Scammers are using the earthquakes in Turkey and Syria to try to trick people into donating to fake causes, security experts have warned.
These scams claim to raise money for survivors, left without heat or water following the disasters that have killed more than 35,000 people.
But instead of helping those in need, scammers are channelling donations away from real charities, and into their own PayPal accounts and cryptocurrency wallets.
A BBC report has identified some of the main methods used by scammers, and tools you can use to double check before donating.
On TikTok Live, content creators can make money by receiving digital gifts. Now, TikTok accounts are posting photos of devastation, looped footage and recordings of TVs showing rescue efforts, whilst asking for donations.
Captions include phrases like “Let’s help Turkey”, “Pray for Turkey” and “Donate for earthquake victims”.
One account, which was live for over three hours, showed a pixelated aerial image of destroyed buildings, accompanied by sound effects of explosions. Off-camera, a male voice laughs and speaks in Chinese. The video’s caption is “Let’s help Turkey. Donation”.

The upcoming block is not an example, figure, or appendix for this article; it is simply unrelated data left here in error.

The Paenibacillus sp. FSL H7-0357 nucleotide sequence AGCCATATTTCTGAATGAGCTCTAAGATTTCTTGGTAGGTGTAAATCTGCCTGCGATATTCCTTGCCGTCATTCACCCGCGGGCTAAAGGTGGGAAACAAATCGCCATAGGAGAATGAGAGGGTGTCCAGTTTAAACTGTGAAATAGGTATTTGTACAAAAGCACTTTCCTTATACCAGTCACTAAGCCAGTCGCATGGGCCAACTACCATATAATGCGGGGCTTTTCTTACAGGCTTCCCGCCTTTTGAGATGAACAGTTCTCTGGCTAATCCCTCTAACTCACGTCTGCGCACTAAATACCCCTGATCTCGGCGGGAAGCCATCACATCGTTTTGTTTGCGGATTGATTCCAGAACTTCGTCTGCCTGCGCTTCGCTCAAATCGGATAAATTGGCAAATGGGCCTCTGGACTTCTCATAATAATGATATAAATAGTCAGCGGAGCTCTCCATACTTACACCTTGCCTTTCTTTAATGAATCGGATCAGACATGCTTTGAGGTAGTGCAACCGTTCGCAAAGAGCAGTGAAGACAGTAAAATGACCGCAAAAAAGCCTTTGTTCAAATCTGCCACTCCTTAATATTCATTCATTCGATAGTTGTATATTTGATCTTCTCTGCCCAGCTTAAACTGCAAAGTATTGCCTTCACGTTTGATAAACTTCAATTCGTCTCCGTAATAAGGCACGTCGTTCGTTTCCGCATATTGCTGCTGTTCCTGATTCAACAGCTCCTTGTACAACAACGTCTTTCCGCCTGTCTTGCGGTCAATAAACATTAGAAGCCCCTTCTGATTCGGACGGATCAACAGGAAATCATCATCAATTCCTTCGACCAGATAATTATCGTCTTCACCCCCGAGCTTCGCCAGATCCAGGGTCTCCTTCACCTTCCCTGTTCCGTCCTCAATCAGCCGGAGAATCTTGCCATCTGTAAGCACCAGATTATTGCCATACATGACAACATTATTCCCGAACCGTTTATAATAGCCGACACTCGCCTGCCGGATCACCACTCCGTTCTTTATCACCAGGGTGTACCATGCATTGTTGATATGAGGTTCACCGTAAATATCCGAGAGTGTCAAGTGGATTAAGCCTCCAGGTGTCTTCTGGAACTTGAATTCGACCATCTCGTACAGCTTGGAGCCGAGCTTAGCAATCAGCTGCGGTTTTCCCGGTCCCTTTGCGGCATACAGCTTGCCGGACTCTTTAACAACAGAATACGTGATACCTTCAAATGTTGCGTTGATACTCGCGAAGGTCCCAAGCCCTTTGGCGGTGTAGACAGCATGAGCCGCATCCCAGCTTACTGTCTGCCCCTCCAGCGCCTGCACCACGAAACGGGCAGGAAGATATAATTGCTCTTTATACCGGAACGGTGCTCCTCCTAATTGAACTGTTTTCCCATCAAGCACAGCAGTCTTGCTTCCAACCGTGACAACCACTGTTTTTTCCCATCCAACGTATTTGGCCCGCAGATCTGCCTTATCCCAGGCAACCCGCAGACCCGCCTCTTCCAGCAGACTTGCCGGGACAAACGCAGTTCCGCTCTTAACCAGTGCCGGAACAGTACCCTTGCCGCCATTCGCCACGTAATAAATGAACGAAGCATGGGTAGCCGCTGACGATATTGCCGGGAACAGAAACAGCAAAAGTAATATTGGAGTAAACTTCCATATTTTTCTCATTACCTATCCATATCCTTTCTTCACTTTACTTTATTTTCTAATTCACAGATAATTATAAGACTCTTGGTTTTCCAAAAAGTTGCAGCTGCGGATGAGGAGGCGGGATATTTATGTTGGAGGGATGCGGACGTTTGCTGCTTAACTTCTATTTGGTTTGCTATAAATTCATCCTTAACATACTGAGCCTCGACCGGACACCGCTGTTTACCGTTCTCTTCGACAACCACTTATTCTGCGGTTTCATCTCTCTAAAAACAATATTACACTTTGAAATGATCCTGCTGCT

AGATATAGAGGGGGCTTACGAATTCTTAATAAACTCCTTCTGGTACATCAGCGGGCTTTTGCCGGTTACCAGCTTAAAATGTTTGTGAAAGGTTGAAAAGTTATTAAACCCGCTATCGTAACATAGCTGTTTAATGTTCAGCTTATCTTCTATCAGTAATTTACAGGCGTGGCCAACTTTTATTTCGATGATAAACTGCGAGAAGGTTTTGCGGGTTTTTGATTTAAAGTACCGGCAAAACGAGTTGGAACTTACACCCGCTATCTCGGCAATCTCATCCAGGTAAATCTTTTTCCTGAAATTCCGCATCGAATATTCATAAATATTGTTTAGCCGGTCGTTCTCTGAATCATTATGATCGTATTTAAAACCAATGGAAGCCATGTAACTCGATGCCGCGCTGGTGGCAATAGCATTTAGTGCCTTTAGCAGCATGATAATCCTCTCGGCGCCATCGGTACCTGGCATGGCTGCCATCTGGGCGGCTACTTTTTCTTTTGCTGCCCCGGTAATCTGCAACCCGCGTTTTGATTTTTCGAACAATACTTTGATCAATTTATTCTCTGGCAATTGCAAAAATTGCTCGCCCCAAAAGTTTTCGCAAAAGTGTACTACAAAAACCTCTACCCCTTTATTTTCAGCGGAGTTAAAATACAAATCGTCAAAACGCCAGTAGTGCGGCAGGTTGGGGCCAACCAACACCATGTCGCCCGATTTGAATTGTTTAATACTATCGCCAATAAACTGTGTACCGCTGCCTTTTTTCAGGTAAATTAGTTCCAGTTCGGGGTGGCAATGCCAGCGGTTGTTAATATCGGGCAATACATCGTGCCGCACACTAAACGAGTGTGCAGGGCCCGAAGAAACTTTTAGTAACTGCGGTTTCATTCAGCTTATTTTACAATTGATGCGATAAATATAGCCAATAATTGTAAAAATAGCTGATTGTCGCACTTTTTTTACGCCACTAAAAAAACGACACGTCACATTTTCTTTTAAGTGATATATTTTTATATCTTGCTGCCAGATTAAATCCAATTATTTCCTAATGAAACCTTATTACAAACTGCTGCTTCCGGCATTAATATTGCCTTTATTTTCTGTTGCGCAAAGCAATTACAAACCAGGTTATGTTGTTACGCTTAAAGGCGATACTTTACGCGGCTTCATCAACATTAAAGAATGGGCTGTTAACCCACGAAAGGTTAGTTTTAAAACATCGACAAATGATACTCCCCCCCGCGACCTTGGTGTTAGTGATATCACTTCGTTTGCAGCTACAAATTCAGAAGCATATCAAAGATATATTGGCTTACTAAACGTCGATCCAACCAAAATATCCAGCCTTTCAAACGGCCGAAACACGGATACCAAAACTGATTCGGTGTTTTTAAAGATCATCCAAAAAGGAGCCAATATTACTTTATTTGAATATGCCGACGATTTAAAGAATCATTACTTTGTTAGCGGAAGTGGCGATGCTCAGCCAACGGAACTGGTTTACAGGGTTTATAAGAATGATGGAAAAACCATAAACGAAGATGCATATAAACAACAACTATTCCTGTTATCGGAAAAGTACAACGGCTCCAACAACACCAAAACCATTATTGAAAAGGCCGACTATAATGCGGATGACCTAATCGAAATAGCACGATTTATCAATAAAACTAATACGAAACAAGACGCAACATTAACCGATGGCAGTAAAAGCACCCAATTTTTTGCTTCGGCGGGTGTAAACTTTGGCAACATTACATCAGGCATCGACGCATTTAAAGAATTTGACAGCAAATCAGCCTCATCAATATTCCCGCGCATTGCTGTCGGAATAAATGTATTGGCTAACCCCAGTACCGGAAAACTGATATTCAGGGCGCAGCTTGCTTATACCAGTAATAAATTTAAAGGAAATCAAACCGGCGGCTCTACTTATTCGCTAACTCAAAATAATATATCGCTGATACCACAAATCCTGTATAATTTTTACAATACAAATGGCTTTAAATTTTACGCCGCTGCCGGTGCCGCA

Another video shows a picture of a distressed child running from an explosion. The livestream host’s message is “Please help achieve this goal”- an apparent plea for TikTok gifts.
But the photo of the child is not from last week’s earthquakes. A reverse image search found the same image had been posted on Twitter in 2018 with the caption “Stop Afrin Genocide”, referring to a city in north-western Syria where Turkish forces and their allies in the Syrian opposition ousted a Kurdish militia in that year.
Another word of caution about gifting on TikTok: a BBC investigation found TikTok takes up to 70% of the proceeds of digital gifts, although TikTok says it takes less than that.
A TikTok spokesperson told the BBC: “We are deeply saddened by the devastating earthquakes in Turkey and Syria and are contributing to aid earthquake relief efforts. “We’re also actively working to prevent people from scamming and misleading community members who want to help.”
On Twitter, people are sharing emotive images alongside links to cryptocurrency wallets asking for donations.
One account posted the same appeal eight times in 12 hours, with an image of a firefighter holding a small child amid collapsed buildings.